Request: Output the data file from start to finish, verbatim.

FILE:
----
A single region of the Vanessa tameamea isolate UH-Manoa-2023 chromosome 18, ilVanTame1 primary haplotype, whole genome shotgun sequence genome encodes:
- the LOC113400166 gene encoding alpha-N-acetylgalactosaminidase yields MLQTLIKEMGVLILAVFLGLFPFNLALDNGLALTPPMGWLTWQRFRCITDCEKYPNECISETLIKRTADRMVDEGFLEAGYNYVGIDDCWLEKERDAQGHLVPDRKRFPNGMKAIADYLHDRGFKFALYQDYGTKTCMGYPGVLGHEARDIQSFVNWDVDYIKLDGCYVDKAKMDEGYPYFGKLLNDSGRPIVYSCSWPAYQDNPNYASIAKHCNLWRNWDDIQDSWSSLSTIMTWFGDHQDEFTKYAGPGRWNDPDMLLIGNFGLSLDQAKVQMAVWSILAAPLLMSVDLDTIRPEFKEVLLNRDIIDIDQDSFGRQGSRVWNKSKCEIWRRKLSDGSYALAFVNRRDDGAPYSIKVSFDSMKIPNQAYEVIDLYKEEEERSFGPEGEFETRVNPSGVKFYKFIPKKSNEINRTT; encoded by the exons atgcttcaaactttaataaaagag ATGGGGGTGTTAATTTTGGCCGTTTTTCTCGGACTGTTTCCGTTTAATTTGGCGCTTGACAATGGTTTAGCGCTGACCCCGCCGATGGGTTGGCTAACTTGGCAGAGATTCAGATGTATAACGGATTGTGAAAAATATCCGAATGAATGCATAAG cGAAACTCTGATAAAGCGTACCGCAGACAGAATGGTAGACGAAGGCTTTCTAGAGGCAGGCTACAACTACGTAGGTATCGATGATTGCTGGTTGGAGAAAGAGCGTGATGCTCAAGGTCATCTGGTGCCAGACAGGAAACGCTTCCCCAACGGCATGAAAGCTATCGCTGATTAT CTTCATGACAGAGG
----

A single region of the Vanessa tameamea isolate UH-Manoa-2023 chromosome 18, ilVanTame1 primary haplotype, whole genome shotgun sequence genome encodes:
- the LOC113400166 gene encoding alpha-N-acetylgalactosaminidase yields MLQTLIKEMGVLILAVFLGLFPFNLALDNGLALTPPMGWLTWQRFRCITDCEKYPNECISETLIKRTADRMVDEGFLEAGYNYVGIDDCWLEKERDAQGHLVPDRKRFPNGMKAIADYLHDRGFKFALYQDYGTKTCMGYPGVLGHEARDIQSFVNWDVDYIKLDGCYVDKAKMDEGYPYFGKLLNDSGRPIVYSCSWPAYQDNPNYASIAKHCNLWRNWDDIQDSWSSLSTIMTWFGDHQDEFTKYAGPGRWNDPDMLLIGNFGLSLDQAKVQMAVWSILAAPLLMSVDLDTIRPEFKEVLLNRDIIDIDQDSFGRQGSRVWNKSKCEIWRRKLSDGSYALAFVNRRDDGAPYSIKVSFDSMKIPNQAYEVIDLYKEEEERSFGPEGEFETRVNPSGVKFYKFIPKKSNEINRTT; encoded by the exons atgcttcaaactttaataaaagag ATGGGGGTGTTAATTTTGGCCGTTTTTCTCGGACTGTTTCCGTTTAATTTGGCGCTTGACAATGGTTTAGCGCTGACCCCGCCGATGGGTTGGCTAACTTGGCAGAGATTCAGATGTATAACGGATTGTGAAAAATATCCGAATGAATGCATAAG cGAAACTCTGATAAAGCGTACCGCAGACAGAATGGTAGACGAAGGCTTTCTAGAGGCAGGCTACAACTACGTAGGTATCGATGATTGCTGGTTGGAGAAAGAGCGTGATGCTCAAGGTCATCTGGTGCCAGACAGGAAACGCTTCCCCAACGGCATGAAAGCTATCGCTGATTAT CTTCATGACAGAGG